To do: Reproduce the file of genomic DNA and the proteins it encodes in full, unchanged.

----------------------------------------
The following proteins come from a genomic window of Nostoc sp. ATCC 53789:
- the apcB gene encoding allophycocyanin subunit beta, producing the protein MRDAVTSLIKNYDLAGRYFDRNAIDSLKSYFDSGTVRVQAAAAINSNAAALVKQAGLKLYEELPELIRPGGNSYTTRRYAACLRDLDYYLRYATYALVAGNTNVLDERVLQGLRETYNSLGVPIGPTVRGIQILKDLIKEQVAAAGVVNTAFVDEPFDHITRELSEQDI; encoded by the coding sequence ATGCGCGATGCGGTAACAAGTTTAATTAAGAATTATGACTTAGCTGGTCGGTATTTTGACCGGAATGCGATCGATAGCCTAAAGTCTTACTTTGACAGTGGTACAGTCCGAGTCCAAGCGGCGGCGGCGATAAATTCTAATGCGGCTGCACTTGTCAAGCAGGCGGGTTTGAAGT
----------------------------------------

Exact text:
The following proteins come from a genomic window of Nostoc sp. ATCC 53789:
- the apcB gene encoding allophycocyanin subunit beta, producing the protein MRDAVTSLIKNYDLAGRYFDRNAIDSLKSYFDSGTVRVQAAAAINSNAAALVKQAGLKLYEELPELIRPGGNSYTTRRYAACLRDLDYYLRYATYALVAGNTNVLDERVLQGLRETYNSLGVPIGPTVRGIQILKDLIKEQVAAAGVVNTAFVDEPFDHITRELSEQDI; encoded by the coding sequence ATGCGCGATGCGGTAACAAGTTTAATTAAGAATTATGACTTAGCTGGTCGGTATTTTGACCGGAATGCGATCGATAGCCTAAAGTCTTACTTTGACAGTGGTACAGTCCGAGTCCAAGCGGCGGCGGCGATAAATTCTAATGCGGCTGCACTTGTCAAGCAGGCGGGTTTGAAGT